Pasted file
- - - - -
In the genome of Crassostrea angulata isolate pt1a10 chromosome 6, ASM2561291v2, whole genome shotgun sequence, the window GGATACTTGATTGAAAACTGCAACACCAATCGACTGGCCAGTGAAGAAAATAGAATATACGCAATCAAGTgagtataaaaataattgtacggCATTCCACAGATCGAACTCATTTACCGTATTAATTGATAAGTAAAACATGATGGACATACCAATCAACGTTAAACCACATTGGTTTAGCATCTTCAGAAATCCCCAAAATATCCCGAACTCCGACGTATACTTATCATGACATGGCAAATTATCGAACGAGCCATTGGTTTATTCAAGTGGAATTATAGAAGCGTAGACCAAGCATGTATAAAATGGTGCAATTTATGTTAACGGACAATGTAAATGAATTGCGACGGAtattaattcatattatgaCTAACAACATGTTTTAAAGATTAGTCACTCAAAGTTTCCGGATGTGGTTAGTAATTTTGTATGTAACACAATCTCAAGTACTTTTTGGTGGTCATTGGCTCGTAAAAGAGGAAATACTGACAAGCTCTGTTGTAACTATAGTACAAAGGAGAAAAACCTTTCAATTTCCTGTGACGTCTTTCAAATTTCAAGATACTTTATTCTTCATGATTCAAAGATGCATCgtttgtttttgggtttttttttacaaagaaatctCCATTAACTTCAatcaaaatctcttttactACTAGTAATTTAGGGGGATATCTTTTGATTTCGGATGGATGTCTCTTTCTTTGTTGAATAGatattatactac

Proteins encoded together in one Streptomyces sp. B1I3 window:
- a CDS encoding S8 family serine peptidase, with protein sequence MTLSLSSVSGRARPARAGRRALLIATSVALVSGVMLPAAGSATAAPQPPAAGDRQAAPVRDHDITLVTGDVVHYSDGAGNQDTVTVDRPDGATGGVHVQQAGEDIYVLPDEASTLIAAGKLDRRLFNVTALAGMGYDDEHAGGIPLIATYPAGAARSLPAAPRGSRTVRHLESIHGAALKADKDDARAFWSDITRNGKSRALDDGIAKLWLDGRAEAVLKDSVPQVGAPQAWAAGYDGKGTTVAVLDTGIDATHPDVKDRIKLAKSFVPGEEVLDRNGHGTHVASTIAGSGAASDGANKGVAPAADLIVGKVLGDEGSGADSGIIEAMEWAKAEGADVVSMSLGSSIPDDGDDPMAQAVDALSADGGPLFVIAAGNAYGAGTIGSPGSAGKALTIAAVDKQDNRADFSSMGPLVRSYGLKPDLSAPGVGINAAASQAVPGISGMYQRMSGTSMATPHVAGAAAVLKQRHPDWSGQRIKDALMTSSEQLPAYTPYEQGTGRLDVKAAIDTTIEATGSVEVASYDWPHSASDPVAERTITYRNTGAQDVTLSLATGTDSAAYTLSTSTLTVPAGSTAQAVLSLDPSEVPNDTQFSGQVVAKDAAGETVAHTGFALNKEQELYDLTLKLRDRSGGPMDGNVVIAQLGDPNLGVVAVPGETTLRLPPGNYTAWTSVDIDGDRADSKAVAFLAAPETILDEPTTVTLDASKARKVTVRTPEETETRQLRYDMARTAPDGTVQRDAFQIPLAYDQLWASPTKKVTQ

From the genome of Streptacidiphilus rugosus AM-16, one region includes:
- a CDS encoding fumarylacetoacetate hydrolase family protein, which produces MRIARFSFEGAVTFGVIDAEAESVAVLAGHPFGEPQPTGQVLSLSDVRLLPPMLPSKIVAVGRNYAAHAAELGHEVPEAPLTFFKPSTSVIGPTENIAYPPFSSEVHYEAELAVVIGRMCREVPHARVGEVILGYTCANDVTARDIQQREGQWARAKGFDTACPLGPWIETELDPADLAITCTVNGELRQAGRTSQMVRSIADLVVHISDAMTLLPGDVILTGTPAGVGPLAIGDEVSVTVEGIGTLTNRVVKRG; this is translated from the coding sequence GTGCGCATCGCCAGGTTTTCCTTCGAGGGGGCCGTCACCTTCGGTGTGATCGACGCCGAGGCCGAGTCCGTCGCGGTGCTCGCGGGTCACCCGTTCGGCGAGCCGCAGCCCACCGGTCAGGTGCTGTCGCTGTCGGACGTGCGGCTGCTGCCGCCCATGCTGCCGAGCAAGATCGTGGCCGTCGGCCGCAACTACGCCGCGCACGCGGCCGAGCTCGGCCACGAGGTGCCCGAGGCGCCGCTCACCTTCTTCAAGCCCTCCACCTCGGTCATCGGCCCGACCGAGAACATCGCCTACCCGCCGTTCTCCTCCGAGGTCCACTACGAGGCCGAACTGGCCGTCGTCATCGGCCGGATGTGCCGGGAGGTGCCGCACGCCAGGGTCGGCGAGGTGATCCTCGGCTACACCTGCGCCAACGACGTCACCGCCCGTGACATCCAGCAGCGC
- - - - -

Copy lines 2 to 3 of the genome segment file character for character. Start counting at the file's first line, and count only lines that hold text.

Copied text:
Proteins encoded together in one Streptomyces sp. B1I3 window:
- a CDS encoding S8 family serine peptidase, with protein sequence MTLSLSSVSGRARPARAGRRALLIATSVALVSGVMLPAAGSATAAPQPPAAGDRQAAPVRDHDITLVTGDVVHYSDGAGNQDTVTVDRPDGATGGVHVQQAGEDIYVLPDEASTLIAAGKLDRRLFNVTALAGMGYDDEHAGGIPLIATYPAGAARSLPAAPRGSRTVRHLESIHGAALKADKDDARAFWSDITRNGKSRALDDGIAKLWLDGRAEAVLKDSVPQVGAPQAWAAGYDGKGTTVAVLDTGIDATHPDVKDRIKLAKSFVPGEEVLDRNGHGTHVASTIAGSGAASDGANKGVAPAADLIVGKVLGDEGSGADSGIIEAMEWAKAEGADVVSMSLGSSIPDDGDDPMAQAVDALSADGGPLFVIAAGNAYGAGTIGSPGSAGKALTIAAVDKQDNRADFSSMGPLVRSYGLKPDLSAPGVGINAAASQAVPGISGMYQRMSGTSMATPHVAGAAAVLKQRHPDWSGQRIKDALMTSSEQLPAYTPYEQGTGRLDVKAAIDTTIEATGSVEVASYDWPHSASDPVAERTITYRNTGAQDVTLSLATGTDSAAYTLSTSTLTVPAGSTAQAVLSLDPSEVPNDTQFSGQVVAKDAAGETVAHTGFALNKEQELYDLTLKLRDRSGGPMDGNVVIAQLGDPNLGVVAVPGETTLRLPPGNYTAWTSVDIDGDRADSKAVAFLAAPETILDEPTTVTLDASKARKVTVRTPEETETRQLRYDMARTAPDGTVQRDAFQIPLAYDQLWASPTKKVTQ